Robert Ladd, 57, is scheduled to be executed by lethal injection at the Walls Unit in Huntsville today for the 1996 murder of Vickie Ann Gardner, despite assertions stating that he is mentally handicapped.
Ladd was sentenced to death based on his involvement in the murder of Gardner, backed by the discovery of his DNA on the victim’s body and his hand print at the crime scene.
Ladd’s criminal background includes one imprisonment in Dallas County for an unknown charge, according to TDCJ’s records, as well as a conviction and life sentence for the 1980 murders of his cousin and her two young children.
During the time of Gardner’s murder, Ladd had been released under mandatory supervision in Tyler. He was released October 1992.
On September 1996, Ladd raped and murdered Gardner after binding her wrists and legs. Gardner was found to have been bludgeoned with a hammer. Her body was then set on fire while her home was robbed.
After receiving a delay in execution on December 8, 2014, due to an order not being signed in time, according to the Daily Tribune, Ladd will be executed today.
According to the Daily Tribune, Gardner’s surviving kin were more than happy to hear of Ladd having his final appeal to the federal courts denied.
After facing the death of Gardner, the victim’s sisters, Teresa Wooten and Kathy Pirtle, have awaited retribution for their loss for more than 18 years.
Wooten was “ecstatic when she learned late last week Ladd’s appeal to the federal court was rejected,” according to the Daily Tribune.
While Ladd’s end encroaches, many organizations, including the American Civil Liberties Union, continue to fight for a stay of execution based on the Atkins v. Virginia statute of 2002, a ruling made by the Supreme Court that forbids the execution of those considered “mentally retarded.”
Additionally, according to the Federal Crime Bill of 1994, while mental retardation does not have a set definition in the eyes of the federal government, it is against federal law to execute someone who is mentally retarded.
A general consensus among a number of states has determined that mental retardation is defined as “substantial limitations in present functioning [. . .] characterized by significantly [below average] intellectual functioning [. . .] with related limitations in two or more of the following applicable adaptive skill areas: communication, self-care, home living, social skills, community use, self-direction, health and safety, functional academics, leisure, and work. Mental retardation manifests before age 18.”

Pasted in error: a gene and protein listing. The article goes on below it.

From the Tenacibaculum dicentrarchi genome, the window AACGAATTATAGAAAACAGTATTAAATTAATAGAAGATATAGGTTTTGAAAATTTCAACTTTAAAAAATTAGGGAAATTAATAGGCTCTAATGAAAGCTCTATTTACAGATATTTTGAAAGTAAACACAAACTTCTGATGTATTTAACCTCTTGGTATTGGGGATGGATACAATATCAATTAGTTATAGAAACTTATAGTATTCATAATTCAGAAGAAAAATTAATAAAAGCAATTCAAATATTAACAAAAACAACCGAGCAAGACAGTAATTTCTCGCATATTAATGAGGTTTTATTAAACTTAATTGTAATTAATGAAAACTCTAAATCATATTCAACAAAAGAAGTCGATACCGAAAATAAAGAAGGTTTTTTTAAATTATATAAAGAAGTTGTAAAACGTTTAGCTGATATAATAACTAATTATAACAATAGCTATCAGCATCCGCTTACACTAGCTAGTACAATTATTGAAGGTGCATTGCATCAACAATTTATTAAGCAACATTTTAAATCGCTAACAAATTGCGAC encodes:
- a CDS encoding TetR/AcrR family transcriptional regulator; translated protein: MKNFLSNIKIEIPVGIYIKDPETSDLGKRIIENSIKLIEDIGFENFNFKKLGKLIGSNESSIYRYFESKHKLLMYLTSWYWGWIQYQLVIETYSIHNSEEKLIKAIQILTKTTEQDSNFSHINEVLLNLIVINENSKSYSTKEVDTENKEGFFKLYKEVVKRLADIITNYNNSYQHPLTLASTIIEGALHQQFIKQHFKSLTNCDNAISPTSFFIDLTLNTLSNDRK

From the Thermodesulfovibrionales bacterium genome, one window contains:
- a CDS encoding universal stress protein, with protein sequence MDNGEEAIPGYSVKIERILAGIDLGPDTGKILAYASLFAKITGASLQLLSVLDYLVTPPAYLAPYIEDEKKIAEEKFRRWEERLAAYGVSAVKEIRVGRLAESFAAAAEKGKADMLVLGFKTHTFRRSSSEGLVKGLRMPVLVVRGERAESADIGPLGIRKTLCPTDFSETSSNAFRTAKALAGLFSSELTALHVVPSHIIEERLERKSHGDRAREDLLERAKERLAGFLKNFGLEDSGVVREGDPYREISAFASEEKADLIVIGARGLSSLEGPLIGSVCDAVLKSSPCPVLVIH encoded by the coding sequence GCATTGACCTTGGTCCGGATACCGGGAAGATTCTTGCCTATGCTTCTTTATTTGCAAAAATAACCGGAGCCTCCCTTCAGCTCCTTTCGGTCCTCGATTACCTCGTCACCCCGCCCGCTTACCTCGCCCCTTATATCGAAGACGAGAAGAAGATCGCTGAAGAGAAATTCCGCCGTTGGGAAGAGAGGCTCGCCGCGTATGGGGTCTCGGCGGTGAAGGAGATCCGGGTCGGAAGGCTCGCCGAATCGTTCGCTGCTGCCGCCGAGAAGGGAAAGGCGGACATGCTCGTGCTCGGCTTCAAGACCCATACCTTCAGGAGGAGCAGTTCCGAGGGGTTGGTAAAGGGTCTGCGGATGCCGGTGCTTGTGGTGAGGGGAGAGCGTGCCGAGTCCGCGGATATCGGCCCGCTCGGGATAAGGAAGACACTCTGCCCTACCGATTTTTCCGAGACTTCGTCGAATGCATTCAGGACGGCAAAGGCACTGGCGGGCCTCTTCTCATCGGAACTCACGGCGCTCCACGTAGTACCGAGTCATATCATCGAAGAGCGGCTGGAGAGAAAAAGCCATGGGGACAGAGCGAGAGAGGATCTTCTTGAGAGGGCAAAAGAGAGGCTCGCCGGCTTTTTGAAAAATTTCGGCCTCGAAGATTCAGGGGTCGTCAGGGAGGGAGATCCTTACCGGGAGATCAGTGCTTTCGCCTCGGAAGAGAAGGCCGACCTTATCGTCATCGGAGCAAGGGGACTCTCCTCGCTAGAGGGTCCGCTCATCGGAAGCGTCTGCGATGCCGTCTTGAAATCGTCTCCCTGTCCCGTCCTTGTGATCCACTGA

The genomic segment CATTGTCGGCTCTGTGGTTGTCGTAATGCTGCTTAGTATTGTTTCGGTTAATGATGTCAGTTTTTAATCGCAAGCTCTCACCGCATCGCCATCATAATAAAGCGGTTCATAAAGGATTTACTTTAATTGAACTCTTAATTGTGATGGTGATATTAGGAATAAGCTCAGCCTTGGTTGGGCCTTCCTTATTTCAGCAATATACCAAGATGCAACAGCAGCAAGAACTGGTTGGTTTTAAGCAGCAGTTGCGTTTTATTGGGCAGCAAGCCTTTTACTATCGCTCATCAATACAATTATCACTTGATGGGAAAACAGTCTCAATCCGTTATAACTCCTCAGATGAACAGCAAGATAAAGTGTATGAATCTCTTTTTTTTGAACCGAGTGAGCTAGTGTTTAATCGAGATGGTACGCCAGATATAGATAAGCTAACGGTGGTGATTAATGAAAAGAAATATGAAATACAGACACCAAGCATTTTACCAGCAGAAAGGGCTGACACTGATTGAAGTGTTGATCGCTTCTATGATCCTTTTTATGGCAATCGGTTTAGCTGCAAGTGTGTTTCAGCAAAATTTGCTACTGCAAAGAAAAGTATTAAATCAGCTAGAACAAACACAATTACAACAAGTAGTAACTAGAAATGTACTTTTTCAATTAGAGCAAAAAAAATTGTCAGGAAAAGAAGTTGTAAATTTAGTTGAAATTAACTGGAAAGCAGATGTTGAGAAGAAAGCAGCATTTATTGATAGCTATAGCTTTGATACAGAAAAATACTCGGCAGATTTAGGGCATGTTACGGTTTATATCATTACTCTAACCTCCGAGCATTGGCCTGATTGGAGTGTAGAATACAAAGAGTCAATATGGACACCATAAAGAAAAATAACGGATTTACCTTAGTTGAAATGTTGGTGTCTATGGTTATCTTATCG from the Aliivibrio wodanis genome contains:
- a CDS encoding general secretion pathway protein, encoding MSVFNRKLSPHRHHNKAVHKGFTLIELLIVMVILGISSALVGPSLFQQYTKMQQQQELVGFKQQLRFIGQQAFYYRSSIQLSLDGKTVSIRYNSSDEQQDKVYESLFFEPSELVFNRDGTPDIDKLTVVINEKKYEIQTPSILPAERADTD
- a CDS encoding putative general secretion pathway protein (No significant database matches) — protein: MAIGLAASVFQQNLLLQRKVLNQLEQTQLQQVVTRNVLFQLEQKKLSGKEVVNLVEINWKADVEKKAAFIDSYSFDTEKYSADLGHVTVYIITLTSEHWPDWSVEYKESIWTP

Though many states have embraced this statute, Texas does not have any laws addressing the limitations of executions based on mental deficiencies.
According to the ACLU, Ladd should receive a commuted sentence, based upon his IQ which has been measured at 67 points. Ladd later retested at 87 points during an investigation into his mental status.
Ladd has also gained some notoriety for submitting a letter to the Letters from Death Row series published by Gawker Media.
In a letter he claims to have had help writing, Ladd discusses the issues of a stay of execution that was issued in 2003 based on a childhood record of retardation.
“On April 23, 2003 I was given a stay of execution on the mental retardation issue when I was 13-years-old and in state custody,” Ladd said.
Ladd went on to provide evidence of his diminished mental capacity and accusing a federal judge of bias in his ruling against Ladd’s appeal.
“The federal Judge, R. Schell, was very bias (sic) and you can read that in his opinion it didn’t make any difference how much evidence I had he was going to rule against me and that is what [he] did,” Ladd said.
He goes on to mention his lawyer’s refusal to leave his case, despite not seeing Ladd in 10 years, and how the poverty his family suffers prevents him from hiring a replacement attorney before pleading with Gawker’s Hamilton Nolan to spread the word of his impending death.
Regardless on the ruling of Ladd’s mental status, it seems that four deaths at the hands of Ladd will lead him to the death chamber, if not interrupted before 6 p.m.